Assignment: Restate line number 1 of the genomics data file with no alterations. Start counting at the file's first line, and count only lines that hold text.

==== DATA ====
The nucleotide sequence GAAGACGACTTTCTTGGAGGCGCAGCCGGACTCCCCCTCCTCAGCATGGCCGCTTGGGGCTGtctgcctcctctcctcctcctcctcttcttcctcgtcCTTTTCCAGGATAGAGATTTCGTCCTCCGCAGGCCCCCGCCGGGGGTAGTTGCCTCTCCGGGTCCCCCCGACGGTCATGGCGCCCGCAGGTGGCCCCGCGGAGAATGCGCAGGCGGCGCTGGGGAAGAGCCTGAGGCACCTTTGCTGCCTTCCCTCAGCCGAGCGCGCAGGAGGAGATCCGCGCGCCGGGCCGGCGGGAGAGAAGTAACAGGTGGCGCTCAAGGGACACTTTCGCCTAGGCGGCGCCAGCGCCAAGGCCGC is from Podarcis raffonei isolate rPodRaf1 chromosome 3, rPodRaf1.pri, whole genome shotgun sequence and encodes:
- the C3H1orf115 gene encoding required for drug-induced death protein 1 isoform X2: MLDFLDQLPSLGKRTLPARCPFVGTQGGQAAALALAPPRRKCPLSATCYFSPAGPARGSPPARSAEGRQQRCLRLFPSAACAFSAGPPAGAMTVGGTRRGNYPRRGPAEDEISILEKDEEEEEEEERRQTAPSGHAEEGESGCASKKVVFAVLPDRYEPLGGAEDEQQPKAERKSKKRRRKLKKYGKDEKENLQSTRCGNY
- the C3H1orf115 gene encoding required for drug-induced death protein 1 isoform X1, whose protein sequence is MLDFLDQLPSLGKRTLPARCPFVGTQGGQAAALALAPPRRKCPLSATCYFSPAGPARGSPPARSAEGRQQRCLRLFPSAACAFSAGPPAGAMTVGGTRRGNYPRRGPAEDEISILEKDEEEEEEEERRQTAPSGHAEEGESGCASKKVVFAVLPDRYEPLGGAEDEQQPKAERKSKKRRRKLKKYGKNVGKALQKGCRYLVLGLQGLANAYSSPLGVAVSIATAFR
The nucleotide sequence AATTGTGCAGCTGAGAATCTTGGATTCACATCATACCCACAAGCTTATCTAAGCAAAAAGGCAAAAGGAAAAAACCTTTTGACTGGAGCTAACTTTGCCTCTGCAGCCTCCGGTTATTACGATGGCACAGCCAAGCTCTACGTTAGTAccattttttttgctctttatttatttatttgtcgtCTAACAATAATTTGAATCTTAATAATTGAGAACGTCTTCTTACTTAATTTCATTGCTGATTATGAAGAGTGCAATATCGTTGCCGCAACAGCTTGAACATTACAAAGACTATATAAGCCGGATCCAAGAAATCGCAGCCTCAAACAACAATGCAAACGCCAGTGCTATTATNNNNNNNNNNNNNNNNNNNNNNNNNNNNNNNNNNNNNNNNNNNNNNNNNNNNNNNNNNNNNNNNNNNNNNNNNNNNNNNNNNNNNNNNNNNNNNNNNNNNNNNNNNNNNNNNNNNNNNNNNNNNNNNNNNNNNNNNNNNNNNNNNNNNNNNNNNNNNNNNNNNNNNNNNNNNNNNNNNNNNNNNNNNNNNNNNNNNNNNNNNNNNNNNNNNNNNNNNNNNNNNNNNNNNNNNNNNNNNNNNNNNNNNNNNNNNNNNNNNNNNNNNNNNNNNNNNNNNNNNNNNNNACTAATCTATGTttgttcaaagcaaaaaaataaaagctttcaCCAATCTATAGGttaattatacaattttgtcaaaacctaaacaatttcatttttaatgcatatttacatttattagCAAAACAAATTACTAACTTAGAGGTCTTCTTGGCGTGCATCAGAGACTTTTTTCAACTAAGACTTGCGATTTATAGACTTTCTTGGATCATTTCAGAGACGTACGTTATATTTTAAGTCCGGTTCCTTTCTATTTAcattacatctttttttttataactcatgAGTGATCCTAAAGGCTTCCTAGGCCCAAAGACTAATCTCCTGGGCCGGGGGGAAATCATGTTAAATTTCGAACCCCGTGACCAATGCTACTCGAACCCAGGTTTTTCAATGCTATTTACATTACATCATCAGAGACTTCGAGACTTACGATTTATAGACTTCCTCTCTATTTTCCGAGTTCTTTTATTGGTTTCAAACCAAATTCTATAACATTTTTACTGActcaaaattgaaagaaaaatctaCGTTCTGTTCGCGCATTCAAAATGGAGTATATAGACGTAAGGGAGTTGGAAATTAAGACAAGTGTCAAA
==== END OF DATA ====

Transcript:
The nucleotide sequence GAAGACGACTTTCTTGGAGGCGCAGCCGGACTCCCCCTCCTCAGCATGGCCGCTTGGGGCTGtctgcctcctctcctcctcctcctcttcttcctcgtcCTTTTCCAGGATAGAGATTTCGTCCTCCGCAGGCCCCCGCCGGGGGTAGTTGCCTCTCCGGGTCCCCCCGACGGTCATGGCGCCCGCAGGTGGCCCCGCGGAGAATGCGCAGGCGGCGCTGGGGAAGAGCCTGAGGCACCTTTGCTGCCTTCCCTCAGCCGAGCGCGCAGGAGGAGATCCGCGCGCCGGGCCGGCGGGAGAGAAGTAACAGGTGGCGCTCAAGGGACACTTTCGCCTAGGCGGCGCCAGCGCCAAGGCCGC is from Podarcis raffonei isolate rPodRaf1 chromosome 3, rPodRaf1.pri, whole genome shotgun sequence and encodes: